Again, I think it’s all about seasons. When small dictators are in a constant state of needing you to do everything (put on pants, remember to brush their teeth, buckle a seatbelt, climb stairs, open doors, etc.), you’re busy. You have a job that pays poorly and your supervisor cannot regulate his or her emotions and there is no HR.

I do not mean this facetiously at all, but: lower your expectations. You cannot be the life source for another human(s) AND have a marriage AND be physically healthy AND commune with the Lord of Hosts AND have deep and meaningful friendships with other women AND AND AND.

Liz Lemon was wrong:

When we were little and my mom stayed home with us, she and her friends would do tuna salad lunch. One person was in charge of bringing the tuna, one person the bread, one person the drinks. They would pile the kids into the van, meet at a house or the park, and be friends over tuna salad. Tuna salad is awful and disgusting, but substitute your own automated lunch and invite some other moms who you know are in the same boat. Find a Mother’s Day Out at a local church (it doesn’t even have to be your church: churches love it when random kids show up to their MDOs because they’re like EVANGELIZE THIS CHILD AND SUBSEQUENT FAMILY) and take a friend to lunch. Send a text when you see something that reminds you of your friend.

Realistic friendships in young motherhood succeed when you lower your expectations and give yourself some grace. It’s all about seasons.

Your opinion on the athleisure clothing trend? — @taylanedesigns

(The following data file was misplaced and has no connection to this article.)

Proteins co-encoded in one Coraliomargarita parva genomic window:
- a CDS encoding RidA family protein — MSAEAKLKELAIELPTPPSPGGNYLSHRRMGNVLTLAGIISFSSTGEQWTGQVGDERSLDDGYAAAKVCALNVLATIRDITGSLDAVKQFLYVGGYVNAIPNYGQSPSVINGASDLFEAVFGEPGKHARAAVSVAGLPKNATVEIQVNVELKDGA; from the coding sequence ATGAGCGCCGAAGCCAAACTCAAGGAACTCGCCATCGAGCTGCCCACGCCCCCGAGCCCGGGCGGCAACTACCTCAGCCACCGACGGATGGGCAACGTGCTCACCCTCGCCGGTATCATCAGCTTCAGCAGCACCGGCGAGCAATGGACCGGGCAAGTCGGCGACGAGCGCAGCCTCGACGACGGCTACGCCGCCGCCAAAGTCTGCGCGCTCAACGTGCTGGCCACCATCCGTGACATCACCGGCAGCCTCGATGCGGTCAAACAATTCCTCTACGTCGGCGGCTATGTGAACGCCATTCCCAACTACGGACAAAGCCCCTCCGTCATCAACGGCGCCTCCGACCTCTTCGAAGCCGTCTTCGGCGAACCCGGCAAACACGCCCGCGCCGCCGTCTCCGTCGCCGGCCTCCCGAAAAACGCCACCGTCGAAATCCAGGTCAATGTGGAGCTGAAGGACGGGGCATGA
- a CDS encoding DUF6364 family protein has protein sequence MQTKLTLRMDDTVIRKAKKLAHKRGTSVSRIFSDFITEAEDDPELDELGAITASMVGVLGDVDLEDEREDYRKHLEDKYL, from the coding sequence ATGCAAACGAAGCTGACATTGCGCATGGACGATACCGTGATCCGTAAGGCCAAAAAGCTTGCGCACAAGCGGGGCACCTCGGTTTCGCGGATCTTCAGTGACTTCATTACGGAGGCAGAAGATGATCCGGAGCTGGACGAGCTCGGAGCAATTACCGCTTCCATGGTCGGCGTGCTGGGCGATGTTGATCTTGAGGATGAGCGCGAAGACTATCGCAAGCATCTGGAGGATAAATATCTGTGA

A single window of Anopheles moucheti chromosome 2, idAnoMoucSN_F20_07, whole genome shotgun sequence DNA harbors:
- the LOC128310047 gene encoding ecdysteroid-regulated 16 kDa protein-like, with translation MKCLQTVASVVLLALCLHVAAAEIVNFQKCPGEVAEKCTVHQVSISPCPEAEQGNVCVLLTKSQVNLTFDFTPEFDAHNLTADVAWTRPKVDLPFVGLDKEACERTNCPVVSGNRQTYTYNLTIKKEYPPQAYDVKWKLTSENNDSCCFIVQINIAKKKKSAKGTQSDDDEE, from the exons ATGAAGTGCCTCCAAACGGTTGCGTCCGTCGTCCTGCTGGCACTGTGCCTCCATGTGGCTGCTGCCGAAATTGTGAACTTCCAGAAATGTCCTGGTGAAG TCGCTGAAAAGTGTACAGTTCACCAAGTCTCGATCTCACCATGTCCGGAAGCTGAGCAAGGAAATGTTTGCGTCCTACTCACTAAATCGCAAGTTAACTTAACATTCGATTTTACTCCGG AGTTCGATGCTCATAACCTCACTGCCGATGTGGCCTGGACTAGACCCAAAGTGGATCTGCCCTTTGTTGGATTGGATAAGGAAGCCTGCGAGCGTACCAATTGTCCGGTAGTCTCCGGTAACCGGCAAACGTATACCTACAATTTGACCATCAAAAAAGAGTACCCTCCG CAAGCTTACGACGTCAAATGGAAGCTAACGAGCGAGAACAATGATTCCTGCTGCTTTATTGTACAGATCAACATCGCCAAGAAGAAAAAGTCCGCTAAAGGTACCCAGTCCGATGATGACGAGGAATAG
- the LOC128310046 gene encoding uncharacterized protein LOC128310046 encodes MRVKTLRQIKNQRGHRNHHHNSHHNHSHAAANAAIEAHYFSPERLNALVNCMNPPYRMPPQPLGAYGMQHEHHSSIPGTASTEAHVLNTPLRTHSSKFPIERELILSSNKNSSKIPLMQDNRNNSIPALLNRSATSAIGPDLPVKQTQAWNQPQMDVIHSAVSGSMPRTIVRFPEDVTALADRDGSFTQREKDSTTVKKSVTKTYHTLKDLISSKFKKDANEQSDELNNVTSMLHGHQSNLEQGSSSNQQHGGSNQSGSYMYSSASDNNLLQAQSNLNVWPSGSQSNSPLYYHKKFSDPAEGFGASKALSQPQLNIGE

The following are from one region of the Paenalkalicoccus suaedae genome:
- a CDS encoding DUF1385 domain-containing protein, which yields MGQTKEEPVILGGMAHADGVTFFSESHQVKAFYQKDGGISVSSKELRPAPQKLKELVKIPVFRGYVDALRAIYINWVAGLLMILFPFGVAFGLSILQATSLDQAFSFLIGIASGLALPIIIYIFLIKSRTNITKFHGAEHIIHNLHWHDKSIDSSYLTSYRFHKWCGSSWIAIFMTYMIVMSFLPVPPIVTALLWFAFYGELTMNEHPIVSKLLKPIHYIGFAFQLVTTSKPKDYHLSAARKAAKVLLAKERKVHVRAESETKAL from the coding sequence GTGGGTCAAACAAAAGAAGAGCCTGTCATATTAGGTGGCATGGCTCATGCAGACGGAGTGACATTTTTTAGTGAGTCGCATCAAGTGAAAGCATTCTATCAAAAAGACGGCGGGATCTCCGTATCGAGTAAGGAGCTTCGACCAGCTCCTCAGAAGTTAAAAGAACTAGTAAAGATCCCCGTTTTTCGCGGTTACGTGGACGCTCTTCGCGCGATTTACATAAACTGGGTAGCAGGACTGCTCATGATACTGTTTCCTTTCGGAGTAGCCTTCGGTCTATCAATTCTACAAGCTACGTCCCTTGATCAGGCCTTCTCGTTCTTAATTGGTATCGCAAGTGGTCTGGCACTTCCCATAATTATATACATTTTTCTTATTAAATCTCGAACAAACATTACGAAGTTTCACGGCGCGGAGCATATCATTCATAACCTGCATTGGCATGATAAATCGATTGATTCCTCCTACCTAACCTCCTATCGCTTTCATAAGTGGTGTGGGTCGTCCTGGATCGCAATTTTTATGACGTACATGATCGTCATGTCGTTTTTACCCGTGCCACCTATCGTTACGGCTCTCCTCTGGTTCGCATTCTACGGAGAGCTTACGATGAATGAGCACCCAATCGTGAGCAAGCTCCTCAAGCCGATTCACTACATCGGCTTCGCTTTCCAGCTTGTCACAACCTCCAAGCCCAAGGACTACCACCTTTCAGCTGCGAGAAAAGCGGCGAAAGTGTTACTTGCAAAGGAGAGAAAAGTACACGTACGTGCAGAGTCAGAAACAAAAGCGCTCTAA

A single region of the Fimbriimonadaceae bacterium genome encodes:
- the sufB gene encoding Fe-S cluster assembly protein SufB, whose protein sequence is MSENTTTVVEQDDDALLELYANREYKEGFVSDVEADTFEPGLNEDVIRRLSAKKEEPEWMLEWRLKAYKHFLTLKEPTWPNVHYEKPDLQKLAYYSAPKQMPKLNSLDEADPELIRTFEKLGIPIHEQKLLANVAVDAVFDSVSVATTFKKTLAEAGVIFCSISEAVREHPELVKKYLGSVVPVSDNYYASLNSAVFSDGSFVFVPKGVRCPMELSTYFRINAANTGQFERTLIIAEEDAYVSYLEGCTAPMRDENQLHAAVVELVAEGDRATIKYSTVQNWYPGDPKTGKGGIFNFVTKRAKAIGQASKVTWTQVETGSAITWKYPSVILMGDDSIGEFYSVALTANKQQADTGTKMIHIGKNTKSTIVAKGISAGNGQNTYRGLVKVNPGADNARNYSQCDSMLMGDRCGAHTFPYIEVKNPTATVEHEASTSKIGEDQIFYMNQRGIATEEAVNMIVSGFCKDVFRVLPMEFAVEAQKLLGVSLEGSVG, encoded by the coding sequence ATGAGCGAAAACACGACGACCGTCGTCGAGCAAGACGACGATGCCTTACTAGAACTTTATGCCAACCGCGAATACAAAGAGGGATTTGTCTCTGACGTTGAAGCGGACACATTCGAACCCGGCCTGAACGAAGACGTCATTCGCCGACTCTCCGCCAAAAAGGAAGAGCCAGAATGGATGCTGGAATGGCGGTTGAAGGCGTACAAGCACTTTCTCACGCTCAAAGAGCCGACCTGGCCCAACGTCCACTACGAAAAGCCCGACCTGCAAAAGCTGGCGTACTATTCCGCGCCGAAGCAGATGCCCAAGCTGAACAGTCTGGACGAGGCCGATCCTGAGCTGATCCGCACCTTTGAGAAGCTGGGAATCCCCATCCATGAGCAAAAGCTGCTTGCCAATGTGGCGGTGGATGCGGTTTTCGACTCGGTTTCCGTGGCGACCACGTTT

Wearing yoga pants RIGHT NOW.

I unfollowed Noah Centineo because of the blonde beard, so no real question here other than WHY? — @erinshircliff
I don’t follow Noah because God said no, not at this time, but the blonde beard is truly insane. He’s going to play He-Man in the new live-action, but last time I checked He-Man doesn’t look like Spencer Pratt, so I have no idea. CW: I’m about to show you a difficult image. Please prepare yourself:

What HAS happened, Noah? I think my favorite part of this is that all his fan accounts are so triggered by this beard, they’ve threatened to stop managing fan accounts. I recommend a rewatch of To All The Boys I’ve Loved Before in order to get through this challenging time.

Several of you asked questions that I’ve already answered in previous Swipe Ups, but GOOD NEWS: I transferred the entire archive over, so there’s an entire year’s worth of content a mere scroll away!


On Influencers and the Way Social Media Makes Us Feel Like Garbage Sometimes.